Experiences for life – outside the law of the country!
Since the dawn of time, Central Asia has been shrouded in mystery, and just as long, the region has been inhabited by many different peoples. This is partly due to the two rivers Syr Darya to the north and Amu Darya to the south, which frame Uzbekistan, but also due to the essential location the region had between West and East, which made the region ideal as a trade route for trade in expensive goods between China, India and Europe. Thus, innumerable cultural treasures are hidden in this part of the world.
Central Asia is a region in Central Asia; according to Danish geographical tradition, the term is used for the mountains and high plains, which lie between the Himalayas in the south, the Sajan Mountains in the north, the Pamirs in the west and the Chinese river plains in the east. There are slightly different views on which countries Central Asia includes, but the five official Central Asian countries are Kazakhstan, Kyrgyzstan, Uzbekistan, Turkmenistan and Tajikistan. In total, there are about 65 million people living there. people in the five countries, which is only about 2% of Asia’s total population.
The climate in Central Asia
Central Asia has a continental climate. As the region is not surrounded by sea, which can soften temperatures, the Central Asian mainland climate is characterized by sharp temperature fluctuations in winter versus summer. Central Asia’s climate is generally characterized by a lot of drought and cold, which has not been compatible with agriculture. This climate is especially evident on the high plateaus and plateaus, thus only real agriculture exists in a few river valleys and oases.
Central Asia is an incredibly large region with an extremely varied geography, which includes highlands and mountains (Tian Shan and the Pamir Mountains), deserts (Kara Kum, Kyzyl Kum, Taklamakan), and is characterized by treeless steppes.
Uzbekistan – an important part of Central Asia
Uzbekistan borders Kazakhstan, Kyrgyzstan, Turkmenistan and Tajikistan, and is thus more or less located in the middle of the Central Asian region. With its 447,000 km2, the country is the third largest country in the region, however, there live around 30 million. people in Uzbekistan, which makes up well over half of the entire population of Central Asia. Uzbekistan’s central location in Central Asia makes it an ideal destination for a trip where the Silk Road and the region’s cultural heritage are to be explored.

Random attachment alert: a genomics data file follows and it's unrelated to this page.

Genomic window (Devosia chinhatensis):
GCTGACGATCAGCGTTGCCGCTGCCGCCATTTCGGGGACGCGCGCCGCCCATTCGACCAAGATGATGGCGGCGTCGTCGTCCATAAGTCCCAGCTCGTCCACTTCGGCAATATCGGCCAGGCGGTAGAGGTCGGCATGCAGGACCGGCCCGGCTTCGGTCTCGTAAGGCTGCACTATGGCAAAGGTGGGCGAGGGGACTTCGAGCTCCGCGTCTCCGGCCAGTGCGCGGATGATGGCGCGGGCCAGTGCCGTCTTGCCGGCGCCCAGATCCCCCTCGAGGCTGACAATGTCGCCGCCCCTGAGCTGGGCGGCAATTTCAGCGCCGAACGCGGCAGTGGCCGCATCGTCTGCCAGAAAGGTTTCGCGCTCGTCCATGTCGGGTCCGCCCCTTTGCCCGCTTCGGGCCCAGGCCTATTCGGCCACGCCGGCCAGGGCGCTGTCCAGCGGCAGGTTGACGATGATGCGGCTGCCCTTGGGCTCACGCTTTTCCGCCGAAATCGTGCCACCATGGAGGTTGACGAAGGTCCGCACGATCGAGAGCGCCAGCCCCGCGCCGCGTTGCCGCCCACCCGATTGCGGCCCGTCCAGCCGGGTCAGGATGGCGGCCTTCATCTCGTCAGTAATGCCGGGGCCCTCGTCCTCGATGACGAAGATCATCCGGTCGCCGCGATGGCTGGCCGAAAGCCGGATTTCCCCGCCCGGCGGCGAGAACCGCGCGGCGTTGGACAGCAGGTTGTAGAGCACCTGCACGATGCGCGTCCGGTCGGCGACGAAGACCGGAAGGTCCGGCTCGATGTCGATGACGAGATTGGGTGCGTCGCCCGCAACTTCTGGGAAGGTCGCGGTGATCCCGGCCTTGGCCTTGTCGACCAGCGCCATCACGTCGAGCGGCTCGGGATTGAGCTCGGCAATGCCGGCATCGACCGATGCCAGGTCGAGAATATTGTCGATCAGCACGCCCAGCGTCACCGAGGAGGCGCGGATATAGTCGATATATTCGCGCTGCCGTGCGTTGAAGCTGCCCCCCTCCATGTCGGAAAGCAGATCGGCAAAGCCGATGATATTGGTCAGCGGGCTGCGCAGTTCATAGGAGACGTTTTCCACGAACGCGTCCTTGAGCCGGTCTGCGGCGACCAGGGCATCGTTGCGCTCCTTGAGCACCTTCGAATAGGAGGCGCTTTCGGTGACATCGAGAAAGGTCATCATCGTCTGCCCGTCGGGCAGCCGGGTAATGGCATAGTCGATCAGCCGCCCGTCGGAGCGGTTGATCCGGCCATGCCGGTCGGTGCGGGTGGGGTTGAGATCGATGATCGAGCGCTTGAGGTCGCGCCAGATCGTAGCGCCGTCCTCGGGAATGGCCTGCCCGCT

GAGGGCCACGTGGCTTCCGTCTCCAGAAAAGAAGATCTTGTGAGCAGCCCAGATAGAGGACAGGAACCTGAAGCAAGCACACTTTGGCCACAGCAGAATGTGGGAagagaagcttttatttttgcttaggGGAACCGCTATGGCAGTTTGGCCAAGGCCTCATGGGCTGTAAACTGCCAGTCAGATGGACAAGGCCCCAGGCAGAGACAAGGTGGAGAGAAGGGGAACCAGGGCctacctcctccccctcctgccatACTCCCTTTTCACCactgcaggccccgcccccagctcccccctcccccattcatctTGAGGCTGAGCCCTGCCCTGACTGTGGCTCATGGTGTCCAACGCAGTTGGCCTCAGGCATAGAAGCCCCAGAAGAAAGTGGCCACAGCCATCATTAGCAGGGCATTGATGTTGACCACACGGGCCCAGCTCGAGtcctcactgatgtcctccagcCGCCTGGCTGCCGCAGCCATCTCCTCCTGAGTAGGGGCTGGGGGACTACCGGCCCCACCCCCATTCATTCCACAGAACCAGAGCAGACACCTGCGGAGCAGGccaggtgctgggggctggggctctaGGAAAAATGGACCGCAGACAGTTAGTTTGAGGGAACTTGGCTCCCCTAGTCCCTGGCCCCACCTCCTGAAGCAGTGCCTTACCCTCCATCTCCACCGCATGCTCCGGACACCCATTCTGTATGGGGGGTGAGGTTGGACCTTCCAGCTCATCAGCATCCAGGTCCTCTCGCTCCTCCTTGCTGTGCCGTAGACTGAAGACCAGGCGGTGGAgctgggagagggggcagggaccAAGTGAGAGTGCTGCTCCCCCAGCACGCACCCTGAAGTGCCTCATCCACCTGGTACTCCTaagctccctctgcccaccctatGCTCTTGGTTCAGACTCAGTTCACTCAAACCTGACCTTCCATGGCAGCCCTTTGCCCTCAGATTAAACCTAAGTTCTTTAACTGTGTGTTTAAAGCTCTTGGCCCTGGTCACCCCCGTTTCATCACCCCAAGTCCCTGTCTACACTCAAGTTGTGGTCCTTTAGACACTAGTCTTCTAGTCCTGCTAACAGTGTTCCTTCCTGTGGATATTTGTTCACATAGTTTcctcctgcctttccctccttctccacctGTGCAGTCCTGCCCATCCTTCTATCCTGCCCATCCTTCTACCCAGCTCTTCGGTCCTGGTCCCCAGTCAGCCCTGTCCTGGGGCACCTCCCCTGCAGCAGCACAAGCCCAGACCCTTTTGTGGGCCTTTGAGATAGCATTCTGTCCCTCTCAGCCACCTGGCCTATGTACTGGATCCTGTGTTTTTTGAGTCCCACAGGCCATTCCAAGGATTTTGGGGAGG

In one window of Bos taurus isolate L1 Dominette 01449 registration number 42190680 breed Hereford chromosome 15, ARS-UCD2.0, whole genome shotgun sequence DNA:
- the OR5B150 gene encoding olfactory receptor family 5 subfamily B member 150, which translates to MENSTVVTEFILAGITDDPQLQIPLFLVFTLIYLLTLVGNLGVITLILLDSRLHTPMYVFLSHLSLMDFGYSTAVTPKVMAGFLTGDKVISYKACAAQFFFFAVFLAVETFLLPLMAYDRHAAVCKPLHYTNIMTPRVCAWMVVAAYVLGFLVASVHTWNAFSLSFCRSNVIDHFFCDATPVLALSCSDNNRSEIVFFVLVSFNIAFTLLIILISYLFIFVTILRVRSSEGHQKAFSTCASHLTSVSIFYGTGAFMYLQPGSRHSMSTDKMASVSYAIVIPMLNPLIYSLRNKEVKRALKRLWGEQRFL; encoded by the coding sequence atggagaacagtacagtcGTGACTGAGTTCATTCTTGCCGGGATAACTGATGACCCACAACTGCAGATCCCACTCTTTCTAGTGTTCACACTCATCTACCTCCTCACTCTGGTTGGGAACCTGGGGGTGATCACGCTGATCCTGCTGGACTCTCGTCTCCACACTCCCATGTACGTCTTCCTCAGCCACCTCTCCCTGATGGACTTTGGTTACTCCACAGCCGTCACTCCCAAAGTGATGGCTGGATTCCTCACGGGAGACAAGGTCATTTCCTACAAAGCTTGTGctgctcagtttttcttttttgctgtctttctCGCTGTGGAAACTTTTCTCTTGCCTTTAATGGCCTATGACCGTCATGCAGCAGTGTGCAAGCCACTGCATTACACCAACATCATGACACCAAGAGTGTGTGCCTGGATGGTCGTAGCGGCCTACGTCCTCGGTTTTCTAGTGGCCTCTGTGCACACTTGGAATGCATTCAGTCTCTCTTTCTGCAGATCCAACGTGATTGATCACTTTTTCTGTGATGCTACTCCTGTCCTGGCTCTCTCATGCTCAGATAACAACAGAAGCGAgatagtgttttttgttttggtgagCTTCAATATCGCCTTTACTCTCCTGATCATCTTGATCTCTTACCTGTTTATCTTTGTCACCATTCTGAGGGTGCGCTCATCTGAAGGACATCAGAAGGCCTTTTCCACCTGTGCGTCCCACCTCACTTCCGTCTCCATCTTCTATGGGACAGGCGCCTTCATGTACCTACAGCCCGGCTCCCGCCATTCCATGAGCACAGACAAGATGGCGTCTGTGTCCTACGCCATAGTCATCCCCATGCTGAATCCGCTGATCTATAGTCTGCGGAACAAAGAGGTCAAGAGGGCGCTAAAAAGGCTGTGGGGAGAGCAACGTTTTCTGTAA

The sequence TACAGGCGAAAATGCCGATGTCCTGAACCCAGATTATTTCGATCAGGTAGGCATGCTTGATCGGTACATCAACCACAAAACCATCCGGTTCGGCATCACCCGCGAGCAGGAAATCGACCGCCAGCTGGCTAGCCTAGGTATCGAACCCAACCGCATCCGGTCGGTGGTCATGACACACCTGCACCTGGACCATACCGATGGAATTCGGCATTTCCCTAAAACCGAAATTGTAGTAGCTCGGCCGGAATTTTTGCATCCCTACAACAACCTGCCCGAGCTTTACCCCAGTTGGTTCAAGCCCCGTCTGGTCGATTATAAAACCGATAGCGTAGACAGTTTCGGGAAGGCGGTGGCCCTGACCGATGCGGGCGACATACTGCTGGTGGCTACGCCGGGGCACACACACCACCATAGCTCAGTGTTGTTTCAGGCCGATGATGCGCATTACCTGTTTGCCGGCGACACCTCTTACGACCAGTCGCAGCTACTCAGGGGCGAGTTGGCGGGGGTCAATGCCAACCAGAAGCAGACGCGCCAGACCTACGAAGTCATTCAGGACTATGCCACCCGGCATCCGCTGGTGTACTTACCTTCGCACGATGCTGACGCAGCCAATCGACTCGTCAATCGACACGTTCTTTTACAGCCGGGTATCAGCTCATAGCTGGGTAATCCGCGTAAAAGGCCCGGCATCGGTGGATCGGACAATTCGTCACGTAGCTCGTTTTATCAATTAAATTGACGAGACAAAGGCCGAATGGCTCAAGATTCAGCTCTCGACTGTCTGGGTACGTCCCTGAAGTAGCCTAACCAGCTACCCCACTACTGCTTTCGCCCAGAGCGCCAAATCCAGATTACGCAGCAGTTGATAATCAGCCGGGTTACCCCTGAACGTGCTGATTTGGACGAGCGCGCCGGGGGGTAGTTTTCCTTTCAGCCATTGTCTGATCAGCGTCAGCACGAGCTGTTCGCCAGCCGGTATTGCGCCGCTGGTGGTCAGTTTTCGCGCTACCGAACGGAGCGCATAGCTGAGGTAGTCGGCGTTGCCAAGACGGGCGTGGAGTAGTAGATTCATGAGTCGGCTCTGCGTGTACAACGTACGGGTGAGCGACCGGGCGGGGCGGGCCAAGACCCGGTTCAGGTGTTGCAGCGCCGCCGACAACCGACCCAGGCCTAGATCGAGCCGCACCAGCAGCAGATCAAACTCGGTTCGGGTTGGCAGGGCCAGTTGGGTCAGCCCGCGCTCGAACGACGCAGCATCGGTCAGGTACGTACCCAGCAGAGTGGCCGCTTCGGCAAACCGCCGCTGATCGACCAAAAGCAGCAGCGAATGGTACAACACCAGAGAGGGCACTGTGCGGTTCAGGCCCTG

Uzbekistan’s climate is very similar to the rest of Central Asia’s climate. Thus, they have very hot summers and incredibly cold winters. Therefore, we recommend trips to Uzbekistan in the spring or autumn, as the temperatures are most comfortable in these seasons, however, travel is possible all year round if you are ready for more extreme weather conditions.
Experience Tashkent – the stone city of Uzbekistan
The capital of Uzbekistan is Tashkent, which is located in the northeastern part of the republic in the Chirchik river valley. The mountains around the city offer a beautiful view, where you can see the snow-capped mountain peaks at Chimgang, which gives a very special feeling that must be experienced. Tashkent is more than two thousand years old and hides lots of history and culture, for example, the city Islamized because Turkish nomadic tribes continuously conquered the city. Due to Islamic history, a fantastic Islamic cultural heritage exists. In Tashkent you can visit a myriad of amazing mattresses (Quran schools) and mosques, and one of the oldest copies of the Qur’an is kept in a library in Tashkent.
As the capital of Uzbekistan, Tashkent offers many quirks that are traditional to the region. Among other things, it is possible to see the country’s unique art on display, you can explore beautiful rugs, jewelry, ceramics and even musical instruments and try to think back to the area’s heyday in all its splendor. If you are the exploratory type, the city’s famous market area Chorsu is worth a visit. In this colossal market, one can easily get lost an entire day between piles of proboscis shoes, blankets, incense, spices, vegetables and fruits of all kinds and whatever else the heart may desire. All these scents and color impressions conjure one’s thoughts far to oriental dreams of bygone times.
Taste the national dish “plow” on your Uzbekistan trip
If you want to embark on a culinary journey while visiting the country, it is worth tasting one of Uzbekistan’s national dishes: ‘Uzbekistan plow’. This dish has more or less gained cult status in several countries, which is why it is worth tasting it in its home country. The dish is a rice dish (pilaf) prepared with lamb and fat, as well as various vegetables such as onions and carrots. The dish has many variations, but common to them all is that they are extremely tasty. One can almost see the ancient nomads cooking this dish in a single pot, which simply adds authenticity to the experience.